Skip to navigation Skip to content
< back

East London

Saga Pearl II blog - Captains' blogs

14th March, 2019

Only just over 100 miles east along the coast from Port Elizabeth, East London is quite a different place altogether. It is apparently South Africa’s only river port city, situated on the south-east Indian Ocean coast between the Buffalo and Nahoon Rivers.

East London is regarded as one of the most attractive locations on the Eastern Cape coast, with golden beaches lining either side of the river mouths, and green countryside inland. The city was born when British-built Fort Glamorgan was constructed in 1847, and the very British named governor Sir Harry Smith named the town after the Empire’s capital, with an open declaration in mind regarding its promising position as a port.

The Captain unfortunately had a busy desk day today, as well as leading the important weekly crew drill process, and so couldn’t personally take advantage of what there was to see ashore. However, I heard many a positive comment later that day once folk had returned from trips or wanders ashore.

As well as being quite an interesting town to roam and explore on foot, of course there were several activities of interest further afield which naturally were offered as organised trips. Two more game reserves lay nearby, the Mpongo Private Reserve and the slightly less-pronounceable Inkwenkwesi Reserve. With both parks being only 20 miles distant from the port this was perfect for a short scenic drive there, and maximum time in the park with binoculars and cameras at the ready.

For those less interested in large dangerous animals in close proximity, there was also the natural history tour to consider, or a ‘cultural experience’ in a little village somewhere named Khaya La Bantu Yhosa. I didn’t ask what exactly this cultural experience consisted of, but any concerns were put to rest when I saw everyone returning to the ship: 1) alive, and 2) without spears in their hands. For those keen ramblers on board, there was also a trip through the Dassie Trail in Nahoon Valley, where bird life is apparently in abundance and a suitably qualified guide is provided, helping to ensure nobody is eaten by crocodiles or hungry hippo.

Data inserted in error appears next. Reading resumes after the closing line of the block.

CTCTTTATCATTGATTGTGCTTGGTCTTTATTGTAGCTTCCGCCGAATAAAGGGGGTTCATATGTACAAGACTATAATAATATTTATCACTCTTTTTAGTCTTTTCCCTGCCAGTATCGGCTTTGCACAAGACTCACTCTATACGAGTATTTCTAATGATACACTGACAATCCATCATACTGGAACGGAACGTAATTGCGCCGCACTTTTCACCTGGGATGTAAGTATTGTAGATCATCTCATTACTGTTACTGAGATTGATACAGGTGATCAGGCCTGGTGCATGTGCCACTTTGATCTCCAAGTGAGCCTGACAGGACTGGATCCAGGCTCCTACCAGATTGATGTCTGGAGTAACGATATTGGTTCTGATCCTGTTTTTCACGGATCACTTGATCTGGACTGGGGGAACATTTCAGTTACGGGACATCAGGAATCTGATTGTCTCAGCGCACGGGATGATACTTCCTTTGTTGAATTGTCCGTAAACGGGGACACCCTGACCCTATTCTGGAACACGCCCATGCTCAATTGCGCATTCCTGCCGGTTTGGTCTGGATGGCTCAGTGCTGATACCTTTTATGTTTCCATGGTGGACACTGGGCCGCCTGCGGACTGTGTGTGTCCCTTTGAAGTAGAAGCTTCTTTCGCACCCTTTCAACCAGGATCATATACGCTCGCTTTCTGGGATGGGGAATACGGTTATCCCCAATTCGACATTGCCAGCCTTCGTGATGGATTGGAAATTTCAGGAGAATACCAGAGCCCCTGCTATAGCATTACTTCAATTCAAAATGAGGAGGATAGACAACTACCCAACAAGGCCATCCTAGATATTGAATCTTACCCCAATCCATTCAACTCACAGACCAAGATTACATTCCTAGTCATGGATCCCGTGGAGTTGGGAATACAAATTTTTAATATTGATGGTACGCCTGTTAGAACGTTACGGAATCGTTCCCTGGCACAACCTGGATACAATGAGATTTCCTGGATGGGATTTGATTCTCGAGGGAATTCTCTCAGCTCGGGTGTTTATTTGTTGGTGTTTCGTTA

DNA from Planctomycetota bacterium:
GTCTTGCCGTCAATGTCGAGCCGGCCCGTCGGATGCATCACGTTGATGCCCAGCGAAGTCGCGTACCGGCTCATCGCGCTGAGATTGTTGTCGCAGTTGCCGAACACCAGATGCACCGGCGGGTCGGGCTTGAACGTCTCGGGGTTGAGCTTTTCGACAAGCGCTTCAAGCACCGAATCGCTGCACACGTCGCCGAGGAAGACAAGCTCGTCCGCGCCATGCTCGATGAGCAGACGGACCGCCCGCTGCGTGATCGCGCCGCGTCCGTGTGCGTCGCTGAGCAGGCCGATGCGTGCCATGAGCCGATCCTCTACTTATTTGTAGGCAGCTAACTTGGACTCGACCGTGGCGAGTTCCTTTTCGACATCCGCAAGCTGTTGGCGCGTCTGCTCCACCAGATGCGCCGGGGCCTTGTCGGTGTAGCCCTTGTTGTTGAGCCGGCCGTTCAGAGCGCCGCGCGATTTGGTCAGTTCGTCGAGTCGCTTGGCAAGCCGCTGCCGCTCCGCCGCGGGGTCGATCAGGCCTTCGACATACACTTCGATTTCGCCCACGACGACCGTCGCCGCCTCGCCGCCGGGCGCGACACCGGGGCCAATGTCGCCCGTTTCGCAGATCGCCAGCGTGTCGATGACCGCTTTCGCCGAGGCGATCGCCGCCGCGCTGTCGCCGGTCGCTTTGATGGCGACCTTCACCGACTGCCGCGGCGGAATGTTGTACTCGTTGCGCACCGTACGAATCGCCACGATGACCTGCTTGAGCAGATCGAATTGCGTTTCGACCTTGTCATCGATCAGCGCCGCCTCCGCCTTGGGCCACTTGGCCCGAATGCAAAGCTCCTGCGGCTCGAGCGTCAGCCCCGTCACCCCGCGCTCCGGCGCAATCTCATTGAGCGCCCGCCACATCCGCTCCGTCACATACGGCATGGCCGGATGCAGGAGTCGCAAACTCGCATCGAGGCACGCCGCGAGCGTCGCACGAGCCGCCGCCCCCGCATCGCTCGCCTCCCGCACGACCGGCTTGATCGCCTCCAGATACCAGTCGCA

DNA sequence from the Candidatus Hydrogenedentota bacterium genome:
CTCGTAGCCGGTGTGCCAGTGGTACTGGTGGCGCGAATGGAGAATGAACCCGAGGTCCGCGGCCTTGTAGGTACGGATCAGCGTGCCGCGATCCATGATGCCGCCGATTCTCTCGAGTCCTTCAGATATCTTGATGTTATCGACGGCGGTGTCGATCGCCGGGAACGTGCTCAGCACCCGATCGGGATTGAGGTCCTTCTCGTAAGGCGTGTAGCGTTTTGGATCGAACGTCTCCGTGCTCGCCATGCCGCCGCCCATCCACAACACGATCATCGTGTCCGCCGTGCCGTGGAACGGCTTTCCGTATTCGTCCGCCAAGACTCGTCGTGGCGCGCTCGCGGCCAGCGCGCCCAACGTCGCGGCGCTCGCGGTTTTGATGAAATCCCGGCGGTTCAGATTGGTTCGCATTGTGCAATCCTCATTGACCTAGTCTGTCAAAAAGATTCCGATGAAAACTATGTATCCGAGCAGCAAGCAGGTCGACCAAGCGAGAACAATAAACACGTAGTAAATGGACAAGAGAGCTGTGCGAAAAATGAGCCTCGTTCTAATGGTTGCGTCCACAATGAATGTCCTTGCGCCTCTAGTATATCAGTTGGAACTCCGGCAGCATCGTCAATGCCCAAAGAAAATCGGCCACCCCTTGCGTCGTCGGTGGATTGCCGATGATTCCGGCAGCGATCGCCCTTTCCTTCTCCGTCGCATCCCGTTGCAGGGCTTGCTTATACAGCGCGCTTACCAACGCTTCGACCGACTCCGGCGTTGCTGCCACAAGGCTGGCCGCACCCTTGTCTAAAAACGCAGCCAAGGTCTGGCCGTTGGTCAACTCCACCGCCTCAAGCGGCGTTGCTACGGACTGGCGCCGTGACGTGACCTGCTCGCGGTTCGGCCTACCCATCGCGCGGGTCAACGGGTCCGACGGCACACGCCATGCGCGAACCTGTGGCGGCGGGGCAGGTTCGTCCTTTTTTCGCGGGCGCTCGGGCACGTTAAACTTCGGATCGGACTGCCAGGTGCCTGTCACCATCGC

That evening, after a dinner of local delights including Kob fish and a delicious Ostrich Goulash, I found myself being thrust onto the stage with two famed ex-Masters here at Saga – Captains Spekman and Rentell – where we were to play a game named ‘Call My Bluff.’ I was new to this experience, and such newness was suitably exposed by the other two Captains of course. However, fortunately with both of them being wisened, slower-thinkers now than myself, I managed to make up some ground on that basis.

Nobody had any clue who had won or lost at the end though, but suffice to say rather a lot of laughter and fun was had – particularly when Jemma the Cruise Conductor placed Perla, my Parrot, upon Captain Rentell’s head during one of his especially infamous long tales…

Captain Kim Tanner

The opinions expressed are those of the author and are not held by Saga unless specifically stated.

The material is for general information only and does not constitute investment, tax, legal, medical or other form of advice. You should not rely on this information to make (or refrain from making) any decisions. Always obtain independent, professional advice for your own particular situation.